Thomas sponsors produced water bill
by Senator Thomas press release
April 19, 2007
U.S. Senator Craig Thomas yesterday joined several western Senate members
in introducing the “More Water, More Energy, Less Waste Act of 2007,” which
will initiate a feasibility study with the goal of treating and reducing
"produced water" and establish a grant program to demonstrate technologies
capable of achieving those goals.
“This effort is a win-win situation because it takes water from energy
production and makes it useful for folks who need it most,” Thomas said. “I
was pleased to include provisions aimed at improving the efficiency of water
use for energy production, in addition to the treatment of water, in this bill.”
Across the West, "useable" water is one of the most valuable natural
resources, and also one of the scarcest. Each day, more than two million
gallons of useable groundwater are wasted, disposed of as "produced water,"
after being brought to the surface during oil and gas drilling or coal bed
methane extraction. Currently, there are obstacles to the beneficial use of this
water. This legislation seeks to reduce those obstacles.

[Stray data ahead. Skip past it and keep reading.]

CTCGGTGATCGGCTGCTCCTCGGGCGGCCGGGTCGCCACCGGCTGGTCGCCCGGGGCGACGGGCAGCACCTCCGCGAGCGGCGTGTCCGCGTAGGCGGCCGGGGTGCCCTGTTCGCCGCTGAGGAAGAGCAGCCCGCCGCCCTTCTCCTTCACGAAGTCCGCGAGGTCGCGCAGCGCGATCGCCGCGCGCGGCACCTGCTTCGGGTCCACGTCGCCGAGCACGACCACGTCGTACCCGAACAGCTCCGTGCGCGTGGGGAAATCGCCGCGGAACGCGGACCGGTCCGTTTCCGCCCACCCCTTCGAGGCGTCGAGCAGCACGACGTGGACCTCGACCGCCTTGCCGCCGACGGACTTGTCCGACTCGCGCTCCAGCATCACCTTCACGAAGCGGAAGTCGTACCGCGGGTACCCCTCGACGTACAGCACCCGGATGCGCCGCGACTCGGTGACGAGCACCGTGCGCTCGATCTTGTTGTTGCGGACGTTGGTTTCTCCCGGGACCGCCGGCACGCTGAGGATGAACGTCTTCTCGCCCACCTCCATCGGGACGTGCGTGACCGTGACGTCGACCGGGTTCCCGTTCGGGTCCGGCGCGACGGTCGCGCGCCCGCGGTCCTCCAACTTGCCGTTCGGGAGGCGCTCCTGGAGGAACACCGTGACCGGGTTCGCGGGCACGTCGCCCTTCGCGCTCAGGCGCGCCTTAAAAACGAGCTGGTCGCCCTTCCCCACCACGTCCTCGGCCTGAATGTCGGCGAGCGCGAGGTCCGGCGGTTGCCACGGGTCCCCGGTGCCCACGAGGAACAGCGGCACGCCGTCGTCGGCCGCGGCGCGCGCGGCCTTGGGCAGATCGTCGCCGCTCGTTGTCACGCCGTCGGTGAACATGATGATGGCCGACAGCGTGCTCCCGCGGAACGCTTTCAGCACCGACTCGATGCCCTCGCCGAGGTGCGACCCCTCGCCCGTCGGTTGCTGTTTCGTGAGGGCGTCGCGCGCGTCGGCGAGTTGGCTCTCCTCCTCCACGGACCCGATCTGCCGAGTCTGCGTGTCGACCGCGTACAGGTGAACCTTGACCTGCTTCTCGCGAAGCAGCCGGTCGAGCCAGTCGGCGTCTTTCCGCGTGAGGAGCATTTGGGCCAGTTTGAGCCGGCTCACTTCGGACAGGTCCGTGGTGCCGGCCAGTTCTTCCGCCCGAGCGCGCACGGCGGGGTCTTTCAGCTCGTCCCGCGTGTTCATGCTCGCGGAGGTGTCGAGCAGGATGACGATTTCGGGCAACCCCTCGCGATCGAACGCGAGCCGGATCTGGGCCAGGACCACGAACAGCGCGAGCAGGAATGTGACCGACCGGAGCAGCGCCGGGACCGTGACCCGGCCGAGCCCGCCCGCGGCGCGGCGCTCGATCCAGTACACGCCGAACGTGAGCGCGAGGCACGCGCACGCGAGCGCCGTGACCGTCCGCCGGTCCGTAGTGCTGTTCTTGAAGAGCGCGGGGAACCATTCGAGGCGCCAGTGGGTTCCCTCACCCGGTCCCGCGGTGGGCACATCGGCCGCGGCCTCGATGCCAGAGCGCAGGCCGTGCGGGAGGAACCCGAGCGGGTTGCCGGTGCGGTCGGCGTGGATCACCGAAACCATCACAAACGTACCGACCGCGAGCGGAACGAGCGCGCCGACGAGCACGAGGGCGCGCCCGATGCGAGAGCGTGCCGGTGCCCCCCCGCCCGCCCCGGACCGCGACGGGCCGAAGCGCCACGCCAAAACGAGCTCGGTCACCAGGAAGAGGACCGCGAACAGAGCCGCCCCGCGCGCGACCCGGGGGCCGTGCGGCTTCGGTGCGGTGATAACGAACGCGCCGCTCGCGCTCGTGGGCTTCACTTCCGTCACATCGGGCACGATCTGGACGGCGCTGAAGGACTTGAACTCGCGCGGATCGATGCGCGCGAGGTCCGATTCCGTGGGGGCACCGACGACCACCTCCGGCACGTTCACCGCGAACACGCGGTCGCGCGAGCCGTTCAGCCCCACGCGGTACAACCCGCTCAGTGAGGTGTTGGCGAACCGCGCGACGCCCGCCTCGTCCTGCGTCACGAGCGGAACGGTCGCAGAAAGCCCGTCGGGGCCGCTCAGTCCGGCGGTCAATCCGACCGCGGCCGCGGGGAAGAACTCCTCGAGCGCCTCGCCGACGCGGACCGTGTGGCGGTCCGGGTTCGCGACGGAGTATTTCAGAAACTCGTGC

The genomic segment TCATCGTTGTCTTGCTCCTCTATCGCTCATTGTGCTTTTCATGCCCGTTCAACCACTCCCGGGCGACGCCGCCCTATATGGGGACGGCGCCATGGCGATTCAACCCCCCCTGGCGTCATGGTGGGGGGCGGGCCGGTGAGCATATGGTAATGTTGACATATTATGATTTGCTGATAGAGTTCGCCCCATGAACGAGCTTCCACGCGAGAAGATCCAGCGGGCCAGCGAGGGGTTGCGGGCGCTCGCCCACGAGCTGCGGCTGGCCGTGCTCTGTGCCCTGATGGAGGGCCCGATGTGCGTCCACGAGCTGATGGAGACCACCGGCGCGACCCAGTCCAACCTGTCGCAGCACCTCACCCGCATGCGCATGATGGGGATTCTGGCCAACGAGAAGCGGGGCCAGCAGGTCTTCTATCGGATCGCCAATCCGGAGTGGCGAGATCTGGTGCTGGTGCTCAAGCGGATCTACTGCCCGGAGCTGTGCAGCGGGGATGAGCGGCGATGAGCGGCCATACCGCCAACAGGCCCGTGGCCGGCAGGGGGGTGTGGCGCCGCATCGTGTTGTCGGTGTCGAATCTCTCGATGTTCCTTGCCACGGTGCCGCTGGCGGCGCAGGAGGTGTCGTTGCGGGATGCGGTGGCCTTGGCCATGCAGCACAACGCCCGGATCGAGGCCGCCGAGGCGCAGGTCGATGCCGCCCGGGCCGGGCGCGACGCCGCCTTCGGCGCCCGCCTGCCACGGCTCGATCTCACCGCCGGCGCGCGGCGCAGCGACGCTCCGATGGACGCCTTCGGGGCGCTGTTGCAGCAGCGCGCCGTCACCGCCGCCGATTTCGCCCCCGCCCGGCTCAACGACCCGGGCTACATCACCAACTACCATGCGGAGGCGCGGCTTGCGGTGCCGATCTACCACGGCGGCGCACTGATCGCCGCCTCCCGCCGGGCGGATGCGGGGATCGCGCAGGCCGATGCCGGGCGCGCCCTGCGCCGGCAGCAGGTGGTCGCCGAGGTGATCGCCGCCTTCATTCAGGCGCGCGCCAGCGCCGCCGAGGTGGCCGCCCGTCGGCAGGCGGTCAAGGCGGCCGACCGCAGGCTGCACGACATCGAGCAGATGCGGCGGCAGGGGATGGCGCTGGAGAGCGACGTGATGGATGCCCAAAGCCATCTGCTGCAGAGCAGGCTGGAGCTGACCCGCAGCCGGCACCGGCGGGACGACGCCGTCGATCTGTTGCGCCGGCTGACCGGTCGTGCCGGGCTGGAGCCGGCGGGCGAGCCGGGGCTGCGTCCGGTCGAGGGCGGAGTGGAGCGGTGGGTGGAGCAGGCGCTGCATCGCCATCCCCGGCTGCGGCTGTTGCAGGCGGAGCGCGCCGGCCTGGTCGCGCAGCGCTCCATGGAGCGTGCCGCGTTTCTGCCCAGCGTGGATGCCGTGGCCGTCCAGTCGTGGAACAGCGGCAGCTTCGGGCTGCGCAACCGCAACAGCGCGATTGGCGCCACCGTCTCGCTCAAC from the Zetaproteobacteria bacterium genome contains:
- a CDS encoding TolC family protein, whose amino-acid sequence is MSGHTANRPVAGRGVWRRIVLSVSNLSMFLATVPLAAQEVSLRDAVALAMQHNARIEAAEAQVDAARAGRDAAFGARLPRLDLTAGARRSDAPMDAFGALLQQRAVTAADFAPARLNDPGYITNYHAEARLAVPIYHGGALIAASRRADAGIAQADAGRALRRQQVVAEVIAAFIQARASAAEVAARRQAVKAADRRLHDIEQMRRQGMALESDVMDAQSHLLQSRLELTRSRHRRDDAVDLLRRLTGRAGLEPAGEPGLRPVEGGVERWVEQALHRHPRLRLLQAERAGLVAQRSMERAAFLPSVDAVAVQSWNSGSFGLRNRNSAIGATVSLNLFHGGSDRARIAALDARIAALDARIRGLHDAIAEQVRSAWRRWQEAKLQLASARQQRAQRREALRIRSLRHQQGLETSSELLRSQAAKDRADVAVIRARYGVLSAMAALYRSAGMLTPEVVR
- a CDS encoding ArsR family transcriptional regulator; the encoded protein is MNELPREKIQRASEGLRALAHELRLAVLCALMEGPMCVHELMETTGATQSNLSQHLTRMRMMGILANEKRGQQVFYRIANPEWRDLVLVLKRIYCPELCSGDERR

The bill was introduced by Senator Ken Salazar (D-CO), and cosponsored by
Thomas, Senate Energy Committee Chairman Jeff Bingaman (D-NM), and
Senate Energy Committee Ranking Member Pete Domenici (R-NM). It is the
Senate companion to H.R. 902 which passed unanimously in the U.S. House
of Representatives on March 19, 2007.
The study provision of the bill directs the Bureau of Reclamation, the U.S.
Geological Survey, and the Bureau of Land Management to evaluate the
reducing the amount of water that is produced during energy extraction in
order to increase the efficiency of energy production. Additionally, the study
will evaluate recovery and cleaning of "produced water" for use in irrigation
and other purposes.
The grant program authorized by the bill provides a maximum 50 percent
federal match of up to $1 million for facilities, technologies and processes
capable of reducing produced water or treating it for beneficial use. In order
to develop these systems across a variety of geological and climatic
conditions, the grant portion of S. 1116 requires test projects be built in at
least five locations:
One in each of the Upper Basin states of the Colorado River: Colorado, Utah ,
Wyoming and New Mexico; and,
One in at least one of the Lower Basin states of the Colorado River: Arizona,
Nevada or California.
The quality and volume of the recovered "produced water" will depend upon
the technology to be tested under S. 1116.